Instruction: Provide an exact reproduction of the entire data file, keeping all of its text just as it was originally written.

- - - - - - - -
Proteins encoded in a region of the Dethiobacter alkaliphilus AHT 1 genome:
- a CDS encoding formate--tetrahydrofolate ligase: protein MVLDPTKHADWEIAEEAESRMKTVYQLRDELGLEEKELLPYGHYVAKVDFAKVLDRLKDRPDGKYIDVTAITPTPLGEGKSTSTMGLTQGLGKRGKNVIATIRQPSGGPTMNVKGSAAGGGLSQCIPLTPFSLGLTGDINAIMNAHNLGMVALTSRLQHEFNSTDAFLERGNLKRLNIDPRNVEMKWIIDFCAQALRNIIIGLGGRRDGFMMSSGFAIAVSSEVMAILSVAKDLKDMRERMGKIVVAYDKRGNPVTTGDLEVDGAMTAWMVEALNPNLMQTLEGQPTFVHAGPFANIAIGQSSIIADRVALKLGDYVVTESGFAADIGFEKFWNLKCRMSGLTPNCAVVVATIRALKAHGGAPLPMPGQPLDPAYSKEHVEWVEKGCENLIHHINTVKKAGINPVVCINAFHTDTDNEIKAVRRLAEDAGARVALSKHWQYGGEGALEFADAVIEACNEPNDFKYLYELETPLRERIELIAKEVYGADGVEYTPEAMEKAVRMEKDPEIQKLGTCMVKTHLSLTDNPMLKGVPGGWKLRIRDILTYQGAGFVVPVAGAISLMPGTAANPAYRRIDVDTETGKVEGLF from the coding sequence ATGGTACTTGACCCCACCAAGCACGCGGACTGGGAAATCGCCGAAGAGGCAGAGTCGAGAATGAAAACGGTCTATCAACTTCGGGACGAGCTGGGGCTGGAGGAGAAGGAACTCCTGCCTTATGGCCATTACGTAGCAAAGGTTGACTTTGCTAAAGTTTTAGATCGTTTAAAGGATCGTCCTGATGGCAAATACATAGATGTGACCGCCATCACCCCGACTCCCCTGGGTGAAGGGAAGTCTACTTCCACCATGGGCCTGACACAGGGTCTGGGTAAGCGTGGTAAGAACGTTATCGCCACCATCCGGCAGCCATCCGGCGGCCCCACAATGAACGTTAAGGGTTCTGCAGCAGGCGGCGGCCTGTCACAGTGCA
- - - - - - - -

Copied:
Proteins encoded in a region of the Dethiobacter alkaliphilus AHT 1 genome:
- a CDS encoding formate--tetrahydrofolate ligase: protein MVLDPTKHADWEIAEEAESRMKTVYQLRDELGLEEKELLPYGHYVAKVDFAKVLDRLKDRPDGKYIDVTAITPTPLGEGKSTSTMGLTQGLGKRGKNVIATIRQPSGGPTMNVKGSAAGGGLSQCIPLTPFSLGLTGDINAIMNAHNLGMVALTSRLQHEFNSTDAFLERGNLKRLNIDPRNVEMKWIIDFCAQALRNIIIGLGGRRDGFMMSSGFAIAVSSEVMAILSVAKDLKDMRERMGKIVVAYDKRGNPVTTGDLEVDGAMTAWMVEALNPNLMQTLEGQPTFVHAGPFANIAIGQSSIIADRVALKLGDYVVTESGFAADIGFEKFWNLKCRMSGLTPNCAVVVATIRALKAHGGAPLPMPGQPLDPAYSKEHVEWVEKGCENLIHHINTVKKAGINPVVCINAFHTDTDNEIKAVRRLAEDAGARVALSKHWQYGGEGALEFADAVIEACNEPNDFKYLYELETPLRERIELIAKEVYGADGVEYTPEAMEKAVRMEKDPEIQKLGTCMVKTHLSLTDNPMLKGVPGGWKLRIRDILTYQGAGFVVPVAGAISLMPGTAANPAYRRIDVDTETGKVEGLF from the coding sequence ATGGTACTTGACCCCACCAAGCACGCGGACTGGGAAATCGCCGAAGAGGCAGAGTCGAGAATGAAAACGGTCTATCAACTTCGGGACGAGCTGGGGCTGGAGGAGAAGGAACTCCTGCCTTATGGCCATTACGTAGCAAAGGTTGACTTTGCTAAAGTTTTAGATCGTTTAAAGGATCGTCCTGATGGCAAATACATAGATGTGACCGCCATCACCCCGACTCCCCTGGGTGAAGGGAAGTCTACTTCCACCATGGGCCTGACACAGGGTCTGGGTAAGCGTGGTAAGAACGTTATCGCCACCATCCGGCAGCCATCCGGCGGCCCCACAATGAACGTTAAGGGTTCTGCAGCAGGCGGCGGCCTGTCACAGTGCA